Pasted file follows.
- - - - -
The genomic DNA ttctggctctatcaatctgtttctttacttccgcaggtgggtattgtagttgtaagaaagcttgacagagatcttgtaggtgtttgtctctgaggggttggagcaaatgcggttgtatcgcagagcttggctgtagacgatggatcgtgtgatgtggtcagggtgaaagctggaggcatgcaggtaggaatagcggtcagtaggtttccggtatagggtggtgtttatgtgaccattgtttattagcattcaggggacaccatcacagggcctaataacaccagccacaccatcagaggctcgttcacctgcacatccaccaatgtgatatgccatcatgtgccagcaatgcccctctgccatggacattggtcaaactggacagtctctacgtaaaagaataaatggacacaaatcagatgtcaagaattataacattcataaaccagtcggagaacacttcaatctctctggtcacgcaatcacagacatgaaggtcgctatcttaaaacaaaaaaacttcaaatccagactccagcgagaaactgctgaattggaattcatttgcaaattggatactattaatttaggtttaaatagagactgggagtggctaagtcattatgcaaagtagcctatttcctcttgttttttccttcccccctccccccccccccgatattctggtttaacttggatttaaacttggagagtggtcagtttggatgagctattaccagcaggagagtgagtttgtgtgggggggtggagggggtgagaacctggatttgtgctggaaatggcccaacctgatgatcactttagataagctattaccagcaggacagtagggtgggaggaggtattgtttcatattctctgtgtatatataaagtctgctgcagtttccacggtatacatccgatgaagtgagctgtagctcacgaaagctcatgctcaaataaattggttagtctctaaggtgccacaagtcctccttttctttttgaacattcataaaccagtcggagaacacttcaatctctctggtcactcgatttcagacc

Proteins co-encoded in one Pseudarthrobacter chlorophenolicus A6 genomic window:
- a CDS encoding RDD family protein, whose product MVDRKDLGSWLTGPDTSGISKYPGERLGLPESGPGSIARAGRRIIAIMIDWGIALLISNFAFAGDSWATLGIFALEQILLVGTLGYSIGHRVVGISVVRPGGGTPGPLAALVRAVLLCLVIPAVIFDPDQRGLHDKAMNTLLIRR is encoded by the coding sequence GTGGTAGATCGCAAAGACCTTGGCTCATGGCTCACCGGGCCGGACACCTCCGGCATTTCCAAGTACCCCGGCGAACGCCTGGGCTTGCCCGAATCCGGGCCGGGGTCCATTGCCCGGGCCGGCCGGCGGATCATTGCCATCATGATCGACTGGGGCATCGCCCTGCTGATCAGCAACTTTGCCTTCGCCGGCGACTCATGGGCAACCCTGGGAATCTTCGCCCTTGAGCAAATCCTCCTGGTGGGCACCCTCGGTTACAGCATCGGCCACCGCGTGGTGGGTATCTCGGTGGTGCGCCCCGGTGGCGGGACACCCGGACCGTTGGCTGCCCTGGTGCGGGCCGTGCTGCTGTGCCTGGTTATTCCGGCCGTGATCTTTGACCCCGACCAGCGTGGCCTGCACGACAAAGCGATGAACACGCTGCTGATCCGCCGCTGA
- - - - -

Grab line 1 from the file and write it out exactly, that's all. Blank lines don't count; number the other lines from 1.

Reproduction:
The genomic DNA ttctggctctatcaatctgtttctttacttccgcaggtgggtattgtagttgtaagaaagcttgacagagatcttgtaggtgtttgtctctgaggggttggagcaaatgcggttgtatcgcagagcttggctgtagacgatggatcgtgtgatgtggtcagggtgaaagctggaggcatgcaggtaggaatagcggtcagtaggtttccggtatagggtggtgtttatgtgaccattgtttattagcattcaggggacaccatcacagggcctaataacaccagccacaccatcagaggctcgttcacctgcacatccaccaatgtgatatgccatcatgtgccagcaatgcccctctgccatggacattggtcaaactggacagtctctacgtaaaagaataaatggacacaaatcagatgtcaagaattataacattcataaaccagtcggagaacacttcaatctctctggtcacgcaatcacagacatgaaggtcgctatcttaaaacaaaaaaacttcaaatccagactccagcgagaaactgctgaattggaattcatttgcaaattggatactattaatttaggtttaaatagagactgggagtggctaagtcattatgcaaagtagcctatttcctcttgttttttccttcccccctccccccccccccgatattctggtttaacttggatttaaacttggagagtggtcagtttggatgagctattaccagcaggagagtgagtttgtgtgggggggtggagggggtgagaacctggatttgtgctggaaatggcccaacctgatgatcactttagataagctattaccagcaggacagtagggtgggaggaggtattgtttcatattctctgtgtatatataaagtctgctgcagtttccacggtatacatccgatgaagtgagctgtagctcacgaaagctcatgctcaaataaattggttagtctctaaggtgccacaagtcctccttttctttttgaacattcataaaccagtcggagaacacttcaatctctctggtcactcgatttcagacc